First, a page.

The following is the memory of an anonymous writer of their grandmother's amazing quilt. Published in the Montreal Star (Montreal, Quebec, Canada) on July 23, 1932 it describes an amazing gigantic bed-quilt full of family memories - for better or worse.
Patchwork quilts are said to be very fashionable. Dealers are searching remote country districts in an endeavor to find real old quilt such as gentlewomen used to sew long ago.
Will they ever unearth anything half so wonderful as grandma’s special quilt, which she used sometimes to show us on a Sunday afternoon, if we had been extra good? We ranged in age from eleven years to two and a half, but that spectacle never failed to thrill us.
There was a ritual about the very unpacking. The quilt, being too wonderful to use, spent its life embalmed in a large drawer in grandmama’s bedroom.
First, dust sheets were taken off and folded, and moth balls fell to the floor. Then many sheets of newspaper were unwrapped, as a friend had advised grandmama that moths could not abide the ink of the printing house. Next were several layers of tissue paper of a lovely violet hue; we children used to try to abstract one or two unnoticed, while pretending to help.
A GORGEOUS QUILT
How shall I describe the glories of the quilt itself when we feasted our eyes on it finally? It would have been too large for a modern bed, but fitted the immense French bedstead favored by grandmama and grandpapa.
The underside was a dark red silk, with a generous frill of the material surrounding it. The silk was fine, yet firm, and elongated diamonds of tiny stitches kept it attached to the wadding inside, which was not wadding at all, but eiderdown, collected by one of our great-uncles during a world tour.
The upper side consisted of a regular pattern of light flowers embedded in squares of monstrous brightness. The geometrical flowers were made of folded narrow ribbon in the palest shades of pink, blue, dram and green. It took grandmama a year to complete two flowers and their setting. Looking back on the colors of that quilt, I can only think that she must have been born color blind, but we children reveled in its jarring tones. Pale pink, violet, and pillar-box red struck us as delightful. Probably grandmama never regarded the colors as colors; to her each piece of stuff, dull or gay, represented an important event in her life.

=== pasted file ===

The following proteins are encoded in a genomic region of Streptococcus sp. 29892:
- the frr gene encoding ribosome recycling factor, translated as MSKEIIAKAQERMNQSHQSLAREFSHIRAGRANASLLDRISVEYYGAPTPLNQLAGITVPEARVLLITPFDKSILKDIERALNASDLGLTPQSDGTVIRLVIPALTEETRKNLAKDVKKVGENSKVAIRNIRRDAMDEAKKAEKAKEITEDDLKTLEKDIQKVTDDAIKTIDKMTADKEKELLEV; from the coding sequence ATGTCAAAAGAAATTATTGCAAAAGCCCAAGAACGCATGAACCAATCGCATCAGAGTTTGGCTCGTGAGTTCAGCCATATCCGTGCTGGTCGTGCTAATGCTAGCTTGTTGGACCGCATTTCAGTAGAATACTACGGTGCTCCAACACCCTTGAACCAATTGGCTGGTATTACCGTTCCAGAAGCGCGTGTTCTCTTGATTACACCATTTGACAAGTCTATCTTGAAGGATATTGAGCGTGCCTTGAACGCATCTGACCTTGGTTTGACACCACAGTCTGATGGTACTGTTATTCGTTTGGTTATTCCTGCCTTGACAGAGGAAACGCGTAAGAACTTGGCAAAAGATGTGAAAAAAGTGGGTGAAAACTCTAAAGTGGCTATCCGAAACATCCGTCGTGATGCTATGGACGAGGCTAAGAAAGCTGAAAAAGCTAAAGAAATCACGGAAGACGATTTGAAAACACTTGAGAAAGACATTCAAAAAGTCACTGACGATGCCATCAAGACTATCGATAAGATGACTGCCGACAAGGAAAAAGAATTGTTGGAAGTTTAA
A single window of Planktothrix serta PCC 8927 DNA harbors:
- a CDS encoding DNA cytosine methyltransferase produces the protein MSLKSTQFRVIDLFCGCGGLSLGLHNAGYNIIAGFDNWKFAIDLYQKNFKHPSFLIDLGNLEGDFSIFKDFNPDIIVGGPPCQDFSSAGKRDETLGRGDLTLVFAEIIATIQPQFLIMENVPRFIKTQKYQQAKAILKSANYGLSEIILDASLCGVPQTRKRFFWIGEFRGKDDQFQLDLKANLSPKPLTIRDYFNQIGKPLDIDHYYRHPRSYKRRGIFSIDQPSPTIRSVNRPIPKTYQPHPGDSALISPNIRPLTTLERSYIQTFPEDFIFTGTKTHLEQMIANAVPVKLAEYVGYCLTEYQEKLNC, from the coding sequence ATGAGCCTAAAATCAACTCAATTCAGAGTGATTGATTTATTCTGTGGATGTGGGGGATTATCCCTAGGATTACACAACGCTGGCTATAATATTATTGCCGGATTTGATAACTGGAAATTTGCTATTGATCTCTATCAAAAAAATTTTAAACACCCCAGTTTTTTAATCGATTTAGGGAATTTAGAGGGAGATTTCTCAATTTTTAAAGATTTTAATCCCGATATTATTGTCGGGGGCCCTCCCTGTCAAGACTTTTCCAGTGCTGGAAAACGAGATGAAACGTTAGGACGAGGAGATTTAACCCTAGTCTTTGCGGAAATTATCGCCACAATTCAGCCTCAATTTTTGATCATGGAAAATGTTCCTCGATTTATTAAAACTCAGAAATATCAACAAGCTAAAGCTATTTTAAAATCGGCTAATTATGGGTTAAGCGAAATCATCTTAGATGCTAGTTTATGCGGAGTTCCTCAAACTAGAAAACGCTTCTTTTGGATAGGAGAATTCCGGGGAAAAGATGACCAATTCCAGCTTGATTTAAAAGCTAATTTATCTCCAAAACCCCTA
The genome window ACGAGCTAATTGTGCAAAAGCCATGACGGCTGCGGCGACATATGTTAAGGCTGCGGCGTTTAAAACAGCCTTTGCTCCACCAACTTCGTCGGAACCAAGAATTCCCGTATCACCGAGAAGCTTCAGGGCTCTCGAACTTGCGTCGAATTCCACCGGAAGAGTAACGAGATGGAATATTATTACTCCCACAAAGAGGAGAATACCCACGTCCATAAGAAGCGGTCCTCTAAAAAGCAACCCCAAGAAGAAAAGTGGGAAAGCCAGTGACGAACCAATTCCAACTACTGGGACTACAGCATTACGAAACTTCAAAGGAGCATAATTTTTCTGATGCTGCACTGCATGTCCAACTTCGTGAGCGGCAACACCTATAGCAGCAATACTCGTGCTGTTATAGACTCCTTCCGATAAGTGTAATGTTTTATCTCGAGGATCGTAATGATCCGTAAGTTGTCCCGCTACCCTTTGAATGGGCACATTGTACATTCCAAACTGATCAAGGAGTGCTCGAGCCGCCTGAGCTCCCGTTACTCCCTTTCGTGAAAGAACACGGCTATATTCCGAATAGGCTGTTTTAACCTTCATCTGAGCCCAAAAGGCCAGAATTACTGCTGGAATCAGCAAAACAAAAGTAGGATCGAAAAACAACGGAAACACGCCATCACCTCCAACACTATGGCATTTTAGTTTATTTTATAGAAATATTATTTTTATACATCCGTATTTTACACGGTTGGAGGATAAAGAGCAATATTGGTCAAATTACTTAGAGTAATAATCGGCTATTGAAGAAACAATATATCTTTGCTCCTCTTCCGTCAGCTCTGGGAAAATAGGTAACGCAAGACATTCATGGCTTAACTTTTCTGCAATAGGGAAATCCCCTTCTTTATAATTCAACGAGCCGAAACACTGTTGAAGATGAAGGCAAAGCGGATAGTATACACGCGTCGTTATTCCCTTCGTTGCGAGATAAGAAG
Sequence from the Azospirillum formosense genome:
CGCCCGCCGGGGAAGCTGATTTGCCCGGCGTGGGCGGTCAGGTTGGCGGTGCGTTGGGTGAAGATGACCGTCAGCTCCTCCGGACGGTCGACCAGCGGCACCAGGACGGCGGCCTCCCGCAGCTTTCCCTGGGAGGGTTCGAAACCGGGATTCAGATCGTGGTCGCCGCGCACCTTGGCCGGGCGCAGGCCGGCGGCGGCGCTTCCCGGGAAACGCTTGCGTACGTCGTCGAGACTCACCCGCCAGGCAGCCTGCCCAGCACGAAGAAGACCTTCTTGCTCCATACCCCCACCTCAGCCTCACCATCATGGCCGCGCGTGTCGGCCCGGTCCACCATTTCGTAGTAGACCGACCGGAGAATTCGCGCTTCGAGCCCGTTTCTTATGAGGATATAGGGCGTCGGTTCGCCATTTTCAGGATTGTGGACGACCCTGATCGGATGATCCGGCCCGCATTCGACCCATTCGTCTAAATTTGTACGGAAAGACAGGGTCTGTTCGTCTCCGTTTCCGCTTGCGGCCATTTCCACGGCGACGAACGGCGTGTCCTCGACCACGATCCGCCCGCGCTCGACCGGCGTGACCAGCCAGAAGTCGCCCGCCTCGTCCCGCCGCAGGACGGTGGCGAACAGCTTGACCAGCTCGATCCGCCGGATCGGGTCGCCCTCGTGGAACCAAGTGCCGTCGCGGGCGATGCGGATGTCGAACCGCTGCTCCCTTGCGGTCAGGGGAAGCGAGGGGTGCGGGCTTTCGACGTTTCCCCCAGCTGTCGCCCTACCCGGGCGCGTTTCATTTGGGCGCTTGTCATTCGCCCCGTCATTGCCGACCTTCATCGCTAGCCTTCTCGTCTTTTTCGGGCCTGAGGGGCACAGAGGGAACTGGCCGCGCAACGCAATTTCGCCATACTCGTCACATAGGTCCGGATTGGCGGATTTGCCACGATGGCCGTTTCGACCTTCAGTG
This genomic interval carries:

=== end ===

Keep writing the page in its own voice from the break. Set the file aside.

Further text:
EVERY PATCH A TALE
Sometimes she let us play a game. One of us picked out a piece of stuff that took our fancy and she told us why it was there. That small triangle of deep blue velvet decked with rosebuds was cut from Uncle Edward’s first walking frock, and the fact that he died at the age of four, beloved by all, gave the fragment a sentimental interest highly appreciated by his tiny nieces and nephews forty years later.
This handsome piece of violet brocade, worked with an exquisite pattern of hawthorn leaves was snipped from great-grandpapa’s fancy waistcoat, presented to him for heaven knows what by the B_____ Hunt. It never occurred to any of us to ask grandmama why she spoilt an interesting garment simple to snip three inches off it for a spot of color on the quilt, nor do I suppose she could have told us if we had.
Three patches of cotton stuff, which might easily have been abstracted from a Union Jack, were a memorial to Albert and the twins, Caroline and Frederick. They came to an untimely end at the seaside, where they untied a boat and put to sea, aged eight and five respectively. Nothing has been heard of them since, and, as the currents there are notoriously dangerous and it is now 35 years ago, it is concluded that they were drowned.
Family tragedies, indeed, loom large in this quilt. We all used to love a piece of golden brocade velvet in it, but only when I had grown up did I learn the reason why grandmama could never be persuaded to tell us the tale about it. It was part of great-aunt Ann’s dance frock. Aunt Ann was a beauty, and probably knew how well its yellow color suited her lovely complexion and velvet eyes.
Alas! Poor lady, she flirted with many good men but married a scoundrel, and died in dire poverty of ill-treatment, worry, and broken heart not two years later. Grandpapa, incidentally, almost got imprisoned for life soon after for almost flogging to death the man who had treated his favorite sister so scurvily.
Uncle Tom’s Paisley snip of a tie is a brighter note, for he is still alive, a gay old bachelor of 78. That tiny square of cream embroidery came from our mother’s christening robe.
Grandmama was always going to begin another quilt, to include dress remnants from our clothing and our father’s, but she never did. Perhaps she remembered the fifteen years it had taken her to complete the other.